In our second segment, we talked about nuclear propulsion and tax/economic subsidies to our current terrestrial energy industry which make it harder to develop SSP. We talked about the problem and the lack of viability for SLS. Questions came in regarding on orbit propellant transfer and cryogenic transfer development. As our program was ending, our guests talked about space education outreach, persuading congressional leaders and the public to support space infrastructure development, SSP , and more.
Please post your comments/questions for our guests on The Space Show blog and I will make sure they know about them. You can email either of our guests through me at Drspace@thespaceshow.com.
Alan Steinberg, Friday, 2-1-13 February 2, 2013Posted by The Space Show in Uncategorized.
Tags: "Space policy responsiveness: The relationship between public opinion and NASA funding, "Weapons in Space: The Need to Protect Space Assets, ABM, Alan Steinberg, ASAT, ASTROPOLITICS, beamed energy, cyber warfare, Dept. of Defense space, enforcement., international space law, NASA, PPWT, public opinion, self-defense, space advocacy, space debris, space weapons, U.N. Charter, U.N. treaties
Alan Steinberg, Friday, 2-1-13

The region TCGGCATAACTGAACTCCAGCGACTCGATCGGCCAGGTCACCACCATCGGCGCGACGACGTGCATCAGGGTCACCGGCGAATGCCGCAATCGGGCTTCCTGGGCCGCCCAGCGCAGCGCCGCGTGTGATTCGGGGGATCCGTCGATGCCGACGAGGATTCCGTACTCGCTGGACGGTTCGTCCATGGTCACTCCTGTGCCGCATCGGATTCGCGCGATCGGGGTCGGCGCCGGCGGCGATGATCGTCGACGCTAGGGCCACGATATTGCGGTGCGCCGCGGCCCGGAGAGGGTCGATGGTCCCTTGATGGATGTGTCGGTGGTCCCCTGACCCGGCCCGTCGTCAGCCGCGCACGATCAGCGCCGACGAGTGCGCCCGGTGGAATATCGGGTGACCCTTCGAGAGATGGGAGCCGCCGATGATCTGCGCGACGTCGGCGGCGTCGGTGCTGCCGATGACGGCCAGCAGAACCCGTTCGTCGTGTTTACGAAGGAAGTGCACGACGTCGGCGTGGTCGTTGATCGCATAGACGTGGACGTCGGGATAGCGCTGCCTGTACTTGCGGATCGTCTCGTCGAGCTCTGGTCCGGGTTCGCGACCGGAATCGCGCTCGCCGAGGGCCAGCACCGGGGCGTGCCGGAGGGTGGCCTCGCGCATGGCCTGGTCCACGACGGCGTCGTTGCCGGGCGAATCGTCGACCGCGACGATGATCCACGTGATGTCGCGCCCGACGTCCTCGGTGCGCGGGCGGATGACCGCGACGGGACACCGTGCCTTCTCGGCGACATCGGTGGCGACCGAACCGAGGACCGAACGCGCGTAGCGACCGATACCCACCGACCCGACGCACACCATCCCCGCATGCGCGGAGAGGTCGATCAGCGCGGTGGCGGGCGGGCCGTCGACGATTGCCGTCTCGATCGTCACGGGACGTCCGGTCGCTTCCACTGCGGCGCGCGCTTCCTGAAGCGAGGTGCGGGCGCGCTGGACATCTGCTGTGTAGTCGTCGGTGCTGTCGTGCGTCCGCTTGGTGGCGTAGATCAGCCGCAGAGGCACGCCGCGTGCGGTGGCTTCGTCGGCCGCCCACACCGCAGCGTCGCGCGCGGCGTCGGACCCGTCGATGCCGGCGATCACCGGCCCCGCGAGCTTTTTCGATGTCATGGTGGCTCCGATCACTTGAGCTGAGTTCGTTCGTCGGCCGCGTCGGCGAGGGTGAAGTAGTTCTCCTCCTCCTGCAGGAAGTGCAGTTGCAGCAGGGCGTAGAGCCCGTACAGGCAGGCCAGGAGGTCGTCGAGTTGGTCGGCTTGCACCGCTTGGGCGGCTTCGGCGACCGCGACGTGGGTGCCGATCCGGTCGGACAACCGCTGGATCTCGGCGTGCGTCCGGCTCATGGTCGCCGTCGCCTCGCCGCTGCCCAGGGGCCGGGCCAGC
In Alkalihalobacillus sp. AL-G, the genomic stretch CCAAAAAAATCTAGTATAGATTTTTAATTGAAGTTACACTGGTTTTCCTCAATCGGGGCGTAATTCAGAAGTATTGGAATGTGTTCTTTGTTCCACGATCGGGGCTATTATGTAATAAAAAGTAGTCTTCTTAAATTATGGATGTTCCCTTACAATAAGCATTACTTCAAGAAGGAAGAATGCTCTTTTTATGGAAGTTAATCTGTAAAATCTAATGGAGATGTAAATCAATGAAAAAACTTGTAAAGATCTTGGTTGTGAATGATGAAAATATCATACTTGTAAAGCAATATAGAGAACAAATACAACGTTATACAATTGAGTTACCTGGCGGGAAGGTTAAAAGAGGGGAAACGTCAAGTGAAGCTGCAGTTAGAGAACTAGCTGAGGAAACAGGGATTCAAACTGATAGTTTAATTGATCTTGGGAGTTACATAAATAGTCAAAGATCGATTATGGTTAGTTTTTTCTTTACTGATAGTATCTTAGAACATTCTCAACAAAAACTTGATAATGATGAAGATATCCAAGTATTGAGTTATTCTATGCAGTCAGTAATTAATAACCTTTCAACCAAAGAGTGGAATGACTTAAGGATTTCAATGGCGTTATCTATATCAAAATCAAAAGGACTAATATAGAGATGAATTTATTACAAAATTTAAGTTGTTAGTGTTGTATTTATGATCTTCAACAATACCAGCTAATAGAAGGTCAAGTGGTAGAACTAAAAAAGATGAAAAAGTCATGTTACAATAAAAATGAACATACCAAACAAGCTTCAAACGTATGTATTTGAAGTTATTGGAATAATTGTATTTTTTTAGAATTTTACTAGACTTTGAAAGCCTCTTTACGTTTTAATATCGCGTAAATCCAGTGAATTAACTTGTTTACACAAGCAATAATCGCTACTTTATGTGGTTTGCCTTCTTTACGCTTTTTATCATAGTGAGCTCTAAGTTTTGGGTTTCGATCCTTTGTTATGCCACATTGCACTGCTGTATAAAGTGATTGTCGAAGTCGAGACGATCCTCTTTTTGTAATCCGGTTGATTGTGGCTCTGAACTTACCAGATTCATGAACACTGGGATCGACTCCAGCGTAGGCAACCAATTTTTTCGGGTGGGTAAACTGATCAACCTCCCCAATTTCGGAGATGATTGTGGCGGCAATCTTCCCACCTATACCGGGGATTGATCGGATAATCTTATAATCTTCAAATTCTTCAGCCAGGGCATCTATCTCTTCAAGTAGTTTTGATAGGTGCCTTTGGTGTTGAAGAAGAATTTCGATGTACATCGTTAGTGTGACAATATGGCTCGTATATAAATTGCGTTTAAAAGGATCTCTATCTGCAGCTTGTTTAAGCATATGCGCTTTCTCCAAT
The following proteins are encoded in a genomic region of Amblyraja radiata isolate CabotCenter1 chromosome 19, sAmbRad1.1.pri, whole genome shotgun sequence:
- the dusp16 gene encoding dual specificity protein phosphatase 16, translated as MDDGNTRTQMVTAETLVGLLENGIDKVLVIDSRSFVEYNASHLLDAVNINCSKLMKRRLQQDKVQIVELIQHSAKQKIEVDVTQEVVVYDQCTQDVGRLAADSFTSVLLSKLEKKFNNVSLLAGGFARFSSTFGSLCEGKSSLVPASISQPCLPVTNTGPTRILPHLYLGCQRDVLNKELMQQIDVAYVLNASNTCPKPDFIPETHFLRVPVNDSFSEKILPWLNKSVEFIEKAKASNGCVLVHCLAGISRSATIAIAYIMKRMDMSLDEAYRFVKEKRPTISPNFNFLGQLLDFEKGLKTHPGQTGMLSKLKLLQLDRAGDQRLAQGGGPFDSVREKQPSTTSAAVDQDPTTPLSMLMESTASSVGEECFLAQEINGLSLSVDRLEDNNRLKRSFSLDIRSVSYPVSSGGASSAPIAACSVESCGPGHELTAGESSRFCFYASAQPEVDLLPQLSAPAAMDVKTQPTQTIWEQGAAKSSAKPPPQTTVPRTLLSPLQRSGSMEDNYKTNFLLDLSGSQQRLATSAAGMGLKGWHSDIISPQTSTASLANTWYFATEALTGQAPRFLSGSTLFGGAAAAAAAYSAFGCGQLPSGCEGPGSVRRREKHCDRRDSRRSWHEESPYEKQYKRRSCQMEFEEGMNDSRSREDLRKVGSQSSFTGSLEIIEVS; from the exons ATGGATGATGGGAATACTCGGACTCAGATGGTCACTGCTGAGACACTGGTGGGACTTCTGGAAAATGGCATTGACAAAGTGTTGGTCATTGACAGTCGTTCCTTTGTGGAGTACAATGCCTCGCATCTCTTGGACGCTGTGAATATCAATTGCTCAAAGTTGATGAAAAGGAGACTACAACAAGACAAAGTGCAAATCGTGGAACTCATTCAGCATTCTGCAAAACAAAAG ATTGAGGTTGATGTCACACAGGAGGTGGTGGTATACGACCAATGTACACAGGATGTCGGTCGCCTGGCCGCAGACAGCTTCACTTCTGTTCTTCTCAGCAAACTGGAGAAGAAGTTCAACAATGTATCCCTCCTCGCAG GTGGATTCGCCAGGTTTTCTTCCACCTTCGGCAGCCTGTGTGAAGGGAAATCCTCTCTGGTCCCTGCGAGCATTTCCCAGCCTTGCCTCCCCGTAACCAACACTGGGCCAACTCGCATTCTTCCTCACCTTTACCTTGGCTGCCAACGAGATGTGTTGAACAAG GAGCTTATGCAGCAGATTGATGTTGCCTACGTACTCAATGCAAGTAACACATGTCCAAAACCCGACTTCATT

Guest: Alan Steinberg. Topics; Protecting our space assets, weapons in space, space policy and public opinion. Please direct all comments and questions regarding Space Show programs/guest(s) to the Space Show blog, https://thespaceshow.wordpress.com. Comments and questions should be relevant to the specific Space Show program. Written Transcripts of Space Show programs are a violation of our copyright and are not permitted without prior written consent, even if for your own use. We do not permit the commercial use of Space Show programs or any part thereof, nor do we permit editing, YouTube clips, or clips placed on other private channels & websites. Space Show programs can be quoted, but the quote must be cited or referenced using the proper citation format. Contact The Space Show for further information. We welcomed Alan Steinberg to the program to discuss both is latest Astropolitics article, “Weapons in Space: The Need to Protect Space Assets,” and his 2011 Space Policy article, , “Space policy responsiveness: The relationship between public opinion and NASA funding.” Both of these articles are available for purchase by using Google the full title of the article. During the first half of the program, we focused on Alan’s Astropolitics article. As you will hear, the issue of protecting our space assets is not an easy one to address or solve. Furthermore, as Alan and listeners suggested, the response the U.S. might make to an attack on space assets is unclear, especially if the attacking party or nation had an excuse, said it was an accident, or denied intentionally doing the deed. Alan and listener Michael defined the term space weapon and Michael provided us with the PPWT proposed treaty language defining space weapons. Alan had much to say about protecting space assets and weapons in space in the context of the U.N. treaties. We talked about U.S. as well as international enforcement here and in other countries. Space debris was discussed, especially in light of the difficulty in diplomatic action leading to tangible action against a debris causing country or party. Also discussed was government being responsible for commercial space assets under its flag.